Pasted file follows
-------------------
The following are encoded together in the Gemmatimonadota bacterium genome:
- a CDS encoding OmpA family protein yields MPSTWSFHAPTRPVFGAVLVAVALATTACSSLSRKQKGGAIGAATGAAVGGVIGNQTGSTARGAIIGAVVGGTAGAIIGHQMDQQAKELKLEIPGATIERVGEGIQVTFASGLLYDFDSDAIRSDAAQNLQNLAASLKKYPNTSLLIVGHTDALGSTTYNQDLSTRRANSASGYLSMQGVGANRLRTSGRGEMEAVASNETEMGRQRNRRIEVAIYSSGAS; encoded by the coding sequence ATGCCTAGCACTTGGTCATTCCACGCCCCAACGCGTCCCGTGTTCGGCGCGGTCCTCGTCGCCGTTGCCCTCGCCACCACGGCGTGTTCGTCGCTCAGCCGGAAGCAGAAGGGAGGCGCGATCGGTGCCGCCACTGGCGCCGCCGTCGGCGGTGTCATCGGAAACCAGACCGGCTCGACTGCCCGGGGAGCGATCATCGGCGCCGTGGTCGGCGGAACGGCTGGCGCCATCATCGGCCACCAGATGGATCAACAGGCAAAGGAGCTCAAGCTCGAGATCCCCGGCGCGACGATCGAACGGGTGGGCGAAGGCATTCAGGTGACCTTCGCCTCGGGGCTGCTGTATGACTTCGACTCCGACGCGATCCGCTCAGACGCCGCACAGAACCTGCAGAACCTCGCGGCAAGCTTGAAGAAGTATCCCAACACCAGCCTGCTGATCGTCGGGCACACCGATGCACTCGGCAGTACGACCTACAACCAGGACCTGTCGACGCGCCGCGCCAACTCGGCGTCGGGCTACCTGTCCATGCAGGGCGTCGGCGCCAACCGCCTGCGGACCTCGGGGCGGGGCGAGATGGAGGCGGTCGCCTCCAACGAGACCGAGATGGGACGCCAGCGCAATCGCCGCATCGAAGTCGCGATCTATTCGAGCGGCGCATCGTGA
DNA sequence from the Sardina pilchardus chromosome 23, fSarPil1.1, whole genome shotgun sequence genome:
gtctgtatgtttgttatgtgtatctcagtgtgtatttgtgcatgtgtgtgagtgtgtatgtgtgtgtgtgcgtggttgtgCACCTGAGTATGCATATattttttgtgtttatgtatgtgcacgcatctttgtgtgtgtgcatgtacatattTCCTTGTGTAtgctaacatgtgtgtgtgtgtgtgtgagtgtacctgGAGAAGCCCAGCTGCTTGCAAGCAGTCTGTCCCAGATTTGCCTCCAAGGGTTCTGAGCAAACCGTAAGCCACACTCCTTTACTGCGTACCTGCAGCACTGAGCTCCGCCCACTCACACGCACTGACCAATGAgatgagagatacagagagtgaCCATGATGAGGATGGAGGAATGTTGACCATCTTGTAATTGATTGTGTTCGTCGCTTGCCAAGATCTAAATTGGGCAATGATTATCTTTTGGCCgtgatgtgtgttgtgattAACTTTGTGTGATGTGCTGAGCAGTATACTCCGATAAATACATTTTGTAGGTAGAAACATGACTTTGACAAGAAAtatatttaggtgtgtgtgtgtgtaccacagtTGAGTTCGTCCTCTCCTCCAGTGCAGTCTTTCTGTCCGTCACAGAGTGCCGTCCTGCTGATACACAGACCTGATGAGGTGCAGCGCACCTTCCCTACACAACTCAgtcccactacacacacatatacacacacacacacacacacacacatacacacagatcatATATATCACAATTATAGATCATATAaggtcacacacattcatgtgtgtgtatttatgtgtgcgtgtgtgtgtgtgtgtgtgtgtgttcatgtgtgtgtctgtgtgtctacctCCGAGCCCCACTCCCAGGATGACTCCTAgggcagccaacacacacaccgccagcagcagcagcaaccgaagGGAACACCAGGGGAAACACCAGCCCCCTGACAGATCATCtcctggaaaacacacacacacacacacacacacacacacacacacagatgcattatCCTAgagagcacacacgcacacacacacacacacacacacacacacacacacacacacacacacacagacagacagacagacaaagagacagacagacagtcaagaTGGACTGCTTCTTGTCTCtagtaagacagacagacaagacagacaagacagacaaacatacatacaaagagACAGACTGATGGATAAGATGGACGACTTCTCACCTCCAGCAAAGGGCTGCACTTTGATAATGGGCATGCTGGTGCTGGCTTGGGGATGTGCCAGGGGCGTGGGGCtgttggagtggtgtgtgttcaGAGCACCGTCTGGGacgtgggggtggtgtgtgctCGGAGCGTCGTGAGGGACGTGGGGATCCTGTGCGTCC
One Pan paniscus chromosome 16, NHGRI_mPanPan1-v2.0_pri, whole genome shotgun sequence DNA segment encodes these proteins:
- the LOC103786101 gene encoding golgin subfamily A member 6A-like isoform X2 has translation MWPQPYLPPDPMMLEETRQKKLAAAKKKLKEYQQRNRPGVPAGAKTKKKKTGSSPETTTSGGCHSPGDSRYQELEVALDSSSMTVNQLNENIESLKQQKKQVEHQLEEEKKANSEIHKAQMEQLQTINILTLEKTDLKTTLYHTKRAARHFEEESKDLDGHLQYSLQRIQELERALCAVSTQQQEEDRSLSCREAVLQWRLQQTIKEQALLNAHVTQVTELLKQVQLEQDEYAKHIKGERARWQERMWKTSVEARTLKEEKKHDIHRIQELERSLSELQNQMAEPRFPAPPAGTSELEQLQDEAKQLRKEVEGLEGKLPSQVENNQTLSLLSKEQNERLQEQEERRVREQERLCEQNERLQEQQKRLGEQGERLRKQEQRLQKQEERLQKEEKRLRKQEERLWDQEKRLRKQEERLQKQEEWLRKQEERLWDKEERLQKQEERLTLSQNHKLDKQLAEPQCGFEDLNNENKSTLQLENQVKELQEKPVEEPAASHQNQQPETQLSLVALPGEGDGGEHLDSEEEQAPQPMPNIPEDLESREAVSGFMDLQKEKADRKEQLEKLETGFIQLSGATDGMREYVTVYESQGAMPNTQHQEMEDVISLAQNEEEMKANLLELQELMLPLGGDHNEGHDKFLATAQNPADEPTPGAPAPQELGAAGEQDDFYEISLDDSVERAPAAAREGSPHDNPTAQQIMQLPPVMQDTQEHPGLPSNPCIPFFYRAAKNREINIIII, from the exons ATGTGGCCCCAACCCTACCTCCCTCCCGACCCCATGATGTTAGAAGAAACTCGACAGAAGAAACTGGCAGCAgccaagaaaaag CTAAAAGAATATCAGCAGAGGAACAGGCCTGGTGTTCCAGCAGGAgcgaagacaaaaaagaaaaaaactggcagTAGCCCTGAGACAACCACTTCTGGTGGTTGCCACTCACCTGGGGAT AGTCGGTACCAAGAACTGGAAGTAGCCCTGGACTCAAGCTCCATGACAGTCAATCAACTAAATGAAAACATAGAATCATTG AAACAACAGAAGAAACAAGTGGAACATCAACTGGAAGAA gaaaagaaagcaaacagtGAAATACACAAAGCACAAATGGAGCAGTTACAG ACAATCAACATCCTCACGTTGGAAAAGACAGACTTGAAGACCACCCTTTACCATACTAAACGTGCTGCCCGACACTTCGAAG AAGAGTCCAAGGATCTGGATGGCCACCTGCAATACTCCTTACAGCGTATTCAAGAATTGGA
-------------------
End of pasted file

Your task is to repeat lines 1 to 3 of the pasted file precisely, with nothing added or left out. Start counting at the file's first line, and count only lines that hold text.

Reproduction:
The following are encoded together in the Gemmatimonadota bacterium genome:
- a CDS encoding OmpA family protein yields MPSTWSFHAPTRPVFGAVLVAVALATTACSSLSRKQKGGAIGAATGAAVGGVIGNQTGSTARGAIIGAVVGGTAGAIIGHQMDQQAKELKLEIPGATIERVGEGIQVTFASGLLYDFDSDAIRSDAAQNLQNLAASLKKYPNTSLLIVGHTDALGSTTYNQDLSTRRANSASGYLSMQGVGANRLRTSGRGEMEAVASNETEMGRQRNRRIEVAIYSSGAS; encoded by the coding sequence ATGCCTAGCACTTGGTCATTCCACGCCCCAACGCGTCCCGTGTTCGGCGCGGTCCTCGTCGCCGTTGCCCTCGCCACCACGGCGTGTTCGTCGCTCAGCCGGAAGCAGAAGGGAGGCGCGATCGGTGCCGCCACTGGCGCCGCCGTCGGCGGTGTCATCGGAAACCAGACCGGCTCGACTGCCCGGGGAGCGATCATCGGCGCCGTGGTCGGCGGAACGGCTGGCGCCATCATCGGCCACCAGATGGATCAACAGGCAAAGGAGCTCAAGCTCGAGATCCCCGGCGCGACGATCGAACGGGTGGGCGAAGGCATTCAGGTGACCTTCGCCTCGGGGCTGCTGTATGACTTCGACTCCGACGCGATCCGCTCAGACGCCGCACAGAACCTGCAGAACCTCGCGGCAAGCTTGAAGAAGTATCCCAACACCAGCCTGCTGATCGTCGGGCACACCGATGCACTCGGCAGTACGACCTACAACCAGGACCTGTCGACGCGCCGCGCCAACTCGGCGTCGGGCTACCTGTCCATGCAGGGCGTCGGCGCCAACCGCCTGCGGACCTCGGGGCGGGGCGAGATGGAGGCGGTCGCCTCCAACGAGACCGAGATGGGACGCCAGCGCAATCGCCGCATCGAAGTCGCGATCTATTCGAGCGGCGCATCGTGA
DNA sequence from the Sardina pilchardus chromosome 23, fSarPil1.1, whole genome shotgun sequence genome: